On July 29, the day after the Metromile acquisition closed, Lemonade laid off 20% of the Metromile team, with the explanation: “This acquisition is synergistic, in that the combined entity is better than the sum of its parts, and can operate with fewer people than were needed to staff the two standalones.”
And to conclude a week of big announcements, the insurtech then revealed on August 1 that it had sold Metromile’s Enterprise Business Solutions (EBS) platform to the digital insurance platform, EIS. EBS was Metromile’s SaaS claims automation and fraud detection platform which it licensed to large insurance carriers. Terms of the all-cash transaction were not disclosed.
Read next: EIS gains new data prowess with Metromile EBS acquisition
While some in the insurance industry may see Lemonade’s divestiture of the EBS platform as a sign of a coming recession, Novidea’s SVP and general manager for North America, Eric Ayala, sees it more as a “genius business move by Lemonade” and “the icing on the cake of one of the best deals in 2022”.
“It is the final chess move of a very well-executed M&A,” he told Insurance Business. “While the terms of this all-cash deal with EIS weren’t revealed, consider that Lemonade acquired Metromile with stock, which meant zero cash outlay for them.
As part of that deal, Lemonade also took an estimated $150 million in cash, plus a $100 million premium, the licenses to sell auto insurance products in 49 states, a brilliant team of data engineers from Metromile, which arguably was their biggest asset, and algorithms that will change the auto insurance landscape. This is the kind of thing that can take a company years and years of work to get through organic growth.”
According to Ayala, the Metromile EBS sale was Lemonade selling off assets that did not align with its strategy. The same goes for the Metromile layoffs, which he described as “nothing more than eliminating redundant personnel caused by the acquisition”.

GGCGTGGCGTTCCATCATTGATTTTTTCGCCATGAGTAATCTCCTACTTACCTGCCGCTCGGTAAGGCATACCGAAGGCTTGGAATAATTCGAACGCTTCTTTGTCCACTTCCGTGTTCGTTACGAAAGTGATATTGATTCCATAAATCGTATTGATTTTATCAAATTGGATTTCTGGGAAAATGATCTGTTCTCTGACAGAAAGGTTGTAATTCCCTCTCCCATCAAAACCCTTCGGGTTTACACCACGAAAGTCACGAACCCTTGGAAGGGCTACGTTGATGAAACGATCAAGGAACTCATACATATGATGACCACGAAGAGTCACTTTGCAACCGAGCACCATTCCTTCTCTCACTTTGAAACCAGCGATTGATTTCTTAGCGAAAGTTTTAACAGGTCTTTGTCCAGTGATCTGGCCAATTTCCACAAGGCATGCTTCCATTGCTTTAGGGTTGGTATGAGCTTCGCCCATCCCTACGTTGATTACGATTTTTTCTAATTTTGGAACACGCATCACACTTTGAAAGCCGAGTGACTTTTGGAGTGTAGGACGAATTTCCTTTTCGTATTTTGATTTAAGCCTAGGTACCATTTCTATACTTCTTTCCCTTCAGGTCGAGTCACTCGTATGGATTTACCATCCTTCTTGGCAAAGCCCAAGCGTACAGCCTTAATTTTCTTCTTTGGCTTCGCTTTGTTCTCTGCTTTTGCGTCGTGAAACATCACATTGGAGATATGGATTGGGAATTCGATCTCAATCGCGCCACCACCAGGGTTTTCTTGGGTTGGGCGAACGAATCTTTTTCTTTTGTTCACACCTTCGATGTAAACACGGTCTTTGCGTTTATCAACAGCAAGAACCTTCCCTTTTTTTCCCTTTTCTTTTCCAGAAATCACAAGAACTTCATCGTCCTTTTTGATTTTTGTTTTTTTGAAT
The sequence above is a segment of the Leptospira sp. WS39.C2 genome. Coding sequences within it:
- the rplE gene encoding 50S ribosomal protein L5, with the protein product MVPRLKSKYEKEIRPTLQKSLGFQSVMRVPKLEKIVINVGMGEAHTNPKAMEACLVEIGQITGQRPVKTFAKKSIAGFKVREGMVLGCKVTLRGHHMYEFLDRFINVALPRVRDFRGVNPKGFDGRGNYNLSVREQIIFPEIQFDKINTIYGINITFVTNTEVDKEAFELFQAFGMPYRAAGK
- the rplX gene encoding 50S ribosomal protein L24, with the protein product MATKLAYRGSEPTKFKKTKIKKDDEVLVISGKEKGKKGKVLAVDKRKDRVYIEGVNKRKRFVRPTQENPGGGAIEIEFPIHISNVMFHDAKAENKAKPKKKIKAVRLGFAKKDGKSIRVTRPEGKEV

Read more: Lemonade makes Metromile layoffs
The Novidea exec described Lemonade’s Metromile and EIS deals as “textbook private equity move[s]” that show how today’s insurtechs are not only tech-savvy, but also business-savvy. He said incumbent insurers should “absolutely be worried” and that Lemonade’s “serious business moves” should be a wake-up call to the larger insurance players.
“We are seeing well-run insurtechs make some great strategic moves,” Ayala commented. “It’s not only a consolidation of the market, which will leave a handful of extremely strong insurtechs, but it’s a consolidation of talent – and talent is very scarce.
“But more so, it’s the investment insurtechs are making today in data and data analytics which should worry incumbents. Soon, the level of profitability insurtechs will be able to reach will offer them strategic opportunities that incumbents won’t have the flexibility to make.”
Moving forwards, Ayala expects to see more sophisticated M&A from well-established insurtechs. He said the market has punished the big insurtechs, not only due to the extremely high revenue multiples (which they gave themselves) but also because of the lack of diversity in their product portfolios.
“[The big insurtechs] will look for acquisitions to add new lines of business and to expand into new states for existing products,” he said. “Lemonade just wrote the playbook of what we will see in the future.”